The first and second tomes of the manga-- in my opinion these are better than the tankoubon, as the pages are twice the size (pictures are bigger!) and you have the entire story in two attractive books.
The large tomes, or aizouban, are still easily available in both Japanese and French; in Japanese they were originally printed in 1987 and reprinted in 2002. The tankouban version of the manga series is also available in Japanese, and also in Italian I believe, if not more. Sadly, none of these are available in English. (But I am working on scanlations until some anime/manga company in the US gets it together and finally licenses this series!)
For information about purchasing these manga in Japanese, French or Italian, please see the "where to buy" section in the menu.
What other goodies are there?
As BeruBara has been around for so long, there is more merchandise for this series than I can easily recall. If you want BeruBara merch, the best place to start is the "Power Ambitious" webstore, which is on the "where to buy" section of this site -- it's the official store for BeruBara. You can get anything from the manga to statues of Andre and Oscar, to body pillows of Andre (yipee!), to a shirt with a decal of the Jarjayes crest, to cups, BeruBara wine, cell phone straps, Oscar's shirt (really!), tshirts, diaries, stationary... the list goes on forever.
But as for stuff you might actually *want* to buy, there are a number of artbooks and a special BeruBara encyclopedia:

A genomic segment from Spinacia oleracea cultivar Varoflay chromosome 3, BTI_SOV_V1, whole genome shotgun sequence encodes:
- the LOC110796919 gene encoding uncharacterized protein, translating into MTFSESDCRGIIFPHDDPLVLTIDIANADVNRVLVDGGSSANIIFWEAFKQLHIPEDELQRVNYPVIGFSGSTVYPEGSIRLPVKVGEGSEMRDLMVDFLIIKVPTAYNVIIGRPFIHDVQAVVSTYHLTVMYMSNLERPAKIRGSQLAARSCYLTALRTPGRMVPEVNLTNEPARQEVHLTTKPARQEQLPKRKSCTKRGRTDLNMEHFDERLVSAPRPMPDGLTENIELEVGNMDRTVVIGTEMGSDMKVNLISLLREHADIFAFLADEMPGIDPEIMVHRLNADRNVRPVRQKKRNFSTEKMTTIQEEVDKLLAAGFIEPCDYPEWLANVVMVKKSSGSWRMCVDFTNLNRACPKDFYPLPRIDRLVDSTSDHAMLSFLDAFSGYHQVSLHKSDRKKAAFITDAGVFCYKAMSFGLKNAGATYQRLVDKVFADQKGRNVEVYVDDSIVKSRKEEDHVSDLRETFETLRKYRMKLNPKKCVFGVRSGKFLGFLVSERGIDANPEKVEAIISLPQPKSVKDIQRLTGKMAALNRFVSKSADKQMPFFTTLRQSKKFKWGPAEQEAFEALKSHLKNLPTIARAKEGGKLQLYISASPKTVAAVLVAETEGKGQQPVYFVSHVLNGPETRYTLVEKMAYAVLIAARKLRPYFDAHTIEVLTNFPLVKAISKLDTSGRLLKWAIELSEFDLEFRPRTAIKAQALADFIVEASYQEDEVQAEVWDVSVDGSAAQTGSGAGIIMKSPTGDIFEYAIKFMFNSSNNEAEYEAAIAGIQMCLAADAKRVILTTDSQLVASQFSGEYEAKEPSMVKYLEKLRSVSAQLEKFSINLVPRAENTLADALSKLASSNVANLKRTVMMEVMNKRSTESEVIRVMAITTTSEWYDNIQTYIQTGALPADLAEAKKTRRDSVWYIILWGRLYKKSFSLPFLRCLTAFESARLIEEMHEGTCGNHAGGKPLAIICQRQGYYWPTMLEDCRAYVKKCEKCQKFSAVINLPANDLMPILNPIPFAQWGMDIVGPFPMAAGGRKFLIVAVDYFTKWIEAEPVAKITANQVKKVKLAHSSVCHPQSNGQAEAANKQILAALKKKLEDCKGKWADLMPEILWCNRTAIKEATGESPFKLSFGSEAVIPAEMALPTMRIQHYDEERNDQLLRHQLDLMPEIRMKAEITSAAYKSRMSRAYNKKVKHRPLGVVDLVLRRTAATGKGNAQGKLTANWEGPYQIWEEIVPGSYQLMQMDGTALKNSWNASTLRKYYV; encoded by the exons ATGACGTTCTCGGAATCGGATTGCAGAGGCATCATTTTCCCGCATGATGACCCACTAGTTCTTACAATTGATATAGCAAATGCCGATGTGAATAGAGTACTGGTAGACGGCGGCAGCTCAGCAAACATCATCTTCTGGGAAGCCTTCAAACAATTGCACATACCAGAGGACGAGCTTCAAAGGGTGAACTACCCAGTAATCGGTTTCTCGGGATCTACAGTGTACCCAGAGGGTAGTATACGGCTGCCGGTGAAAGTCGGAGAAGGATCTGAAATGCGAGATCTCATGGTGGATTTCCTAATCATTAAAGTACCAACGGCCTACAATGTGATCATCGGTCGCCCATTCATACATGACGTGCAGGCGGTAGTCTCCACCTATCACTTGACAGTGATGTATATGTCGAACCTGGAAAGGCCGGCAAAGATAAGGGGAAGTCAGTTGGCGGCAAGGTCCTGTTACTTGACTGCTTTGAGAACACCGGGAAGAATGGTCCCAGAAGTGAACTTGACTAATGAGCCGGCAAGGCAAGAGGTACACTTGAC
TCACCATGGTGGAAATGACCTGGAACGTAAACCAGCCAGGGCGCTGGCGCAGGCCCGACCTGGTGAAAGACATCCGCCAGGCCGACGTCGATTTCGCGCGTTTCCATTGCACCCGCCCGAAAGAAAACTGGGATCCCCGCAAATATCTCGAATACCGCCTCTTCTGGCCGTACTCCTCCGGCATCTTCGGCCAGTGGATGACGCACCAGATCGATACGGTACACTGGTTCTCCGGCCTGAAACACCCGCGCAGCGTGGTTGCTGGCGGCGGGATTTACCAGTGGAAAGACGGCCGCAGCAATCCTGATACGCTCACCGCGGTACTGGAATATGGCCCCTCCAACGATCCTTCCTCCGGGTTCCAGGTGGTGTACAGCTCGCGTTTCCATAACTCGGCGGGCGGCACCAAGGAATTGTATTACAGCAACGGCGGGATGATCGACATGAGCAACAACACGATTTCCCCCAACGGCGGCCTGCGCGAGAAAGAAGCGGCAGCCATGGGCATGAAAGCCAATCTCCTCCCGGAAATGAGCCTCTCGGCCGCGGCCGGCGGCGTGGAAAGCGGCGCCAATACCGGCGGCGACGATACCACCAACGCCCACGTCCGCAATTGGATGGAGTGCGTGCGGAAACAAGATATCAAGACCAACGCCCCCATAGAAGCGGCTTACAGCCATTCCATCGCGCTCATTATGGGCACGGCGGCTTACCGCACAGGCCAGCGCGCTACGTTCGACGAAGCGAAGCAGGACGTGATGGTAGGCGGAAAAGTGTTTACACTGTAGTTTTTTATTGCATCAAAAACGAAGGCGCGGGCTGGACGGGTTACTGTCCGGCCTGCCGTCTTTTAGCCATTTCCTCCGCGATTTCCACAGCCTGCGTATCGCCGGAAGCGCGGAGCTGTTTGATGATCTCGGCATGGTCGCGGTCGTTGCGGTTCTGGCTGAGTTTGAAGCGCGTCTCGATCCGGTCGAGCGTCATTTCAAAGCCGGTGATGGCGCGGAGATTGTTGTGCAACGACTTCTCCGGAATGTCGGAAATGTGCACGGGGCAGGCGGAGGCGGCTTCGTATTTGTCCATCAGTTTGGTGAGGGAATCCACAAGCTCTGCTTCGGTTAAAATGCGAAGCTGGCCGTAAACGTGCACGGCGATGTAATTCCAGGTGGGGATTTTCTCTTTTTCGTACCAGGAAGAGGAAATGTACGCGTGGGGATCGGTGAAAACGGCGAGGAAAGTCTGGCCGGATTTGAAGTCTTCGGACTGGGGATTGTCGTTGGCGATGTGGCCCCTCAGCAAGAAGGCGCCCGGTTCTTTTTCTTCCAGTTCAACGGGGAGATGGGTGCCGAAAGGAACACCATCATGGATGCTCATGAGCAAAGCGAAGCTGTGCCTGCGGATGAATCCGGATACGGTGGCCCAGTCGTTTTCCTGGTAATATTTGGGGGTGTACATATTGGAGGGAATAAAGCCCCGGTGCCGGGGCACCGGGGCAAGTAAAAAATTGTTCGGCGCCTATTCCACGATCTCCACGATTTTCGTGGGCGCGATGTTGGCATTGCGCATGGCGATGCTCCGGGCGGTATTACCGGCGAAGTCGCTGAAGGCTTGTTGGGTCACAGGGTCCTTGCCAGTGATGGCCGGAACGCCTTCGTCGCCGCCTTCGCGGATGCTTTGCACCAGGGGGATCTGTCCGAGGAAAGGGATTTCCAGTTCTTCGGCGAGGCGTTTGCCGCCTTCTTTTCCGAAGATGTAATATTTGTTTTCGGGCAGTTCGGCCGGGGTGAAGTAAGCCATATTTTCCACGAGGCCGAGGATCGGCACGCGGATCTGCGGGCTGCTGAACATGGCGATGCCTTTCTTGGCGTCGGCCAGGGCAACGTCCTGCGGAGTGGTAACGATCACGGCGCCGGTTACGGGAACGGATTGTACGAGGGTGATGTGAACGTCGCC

left: The artbook, hardcover with gold foil lettering. Very beautiful artwork inside (see "original scans" section for examples!), a must if you love Riyoko Ikeda's artwork.
right: The 30th anniversary encyclopedia, softcover, which is text-heavy and in Japanese, so unless you can read Japanese it's not essential (it's also hard to find outside of Japan). If you can read Japanese, however, you will get a kick out of the wealth of information in this. Absolutely anything and everything BeruBara related -- historical information, production information, adaptations, never-known-before information, EVERYTHING -- is in here. There's a new picture of Andre and Oscar, drawn in 2002 by Riyoko Ikeda, in the back, which I scanned and put in the "original scans" section as well.
Q: Was this series really the inspiration Shoujo Kakumei Utena/Revolutionary Girl Utena?
According to Utena director Ikuhara Kunihiko in the commentary of the final Utena DVDs, while Utena's and the Student Council uniforms was definitely inspired by Oscar's, any other comparisons aren't entirely fair. Ikuhara and mangaka Chiho Saito answered this question at length, and they were very clear in that most stories in Japan about girls who act like boys are eventually compared to BeruBara, as BeruBara kind of made that "genre" popular but it wasn't actually the first, as the late 60s anime and manga Ribbon no Kishi is considered to have started it all.
Many, many lengthy essays have been written in argument or defense of this, but the general concensus (with which I agree) is that Utena definitely wouldn't exist if it weren't for BeruBara, in that BeruBara really galvanized the ass-kicking-shoujo genre; however, you simply cannot draw direct parallels between the two stories. Once you get to know both Utena and Oscar, for example, their characters are motivated by different things and they, as people, are actually quite different. (Personally, I was a fan of Utena for many years before I discovered BeruBara, and I had only heard about BeruBara in reference to this rumor.) People always try to insist that Utena is merely an updated, darker version of Rose of Versailles, but, to put it bluntly, that's simply incorrect.
Versailles no Bara and all associated intellectual property are © Riyoko Ikeda.
Everything on this website was legally procured by the site author, CCS, for the sake of sharing the fandom on the internet. Please do not take anything here as it was a lot of work and money to gather.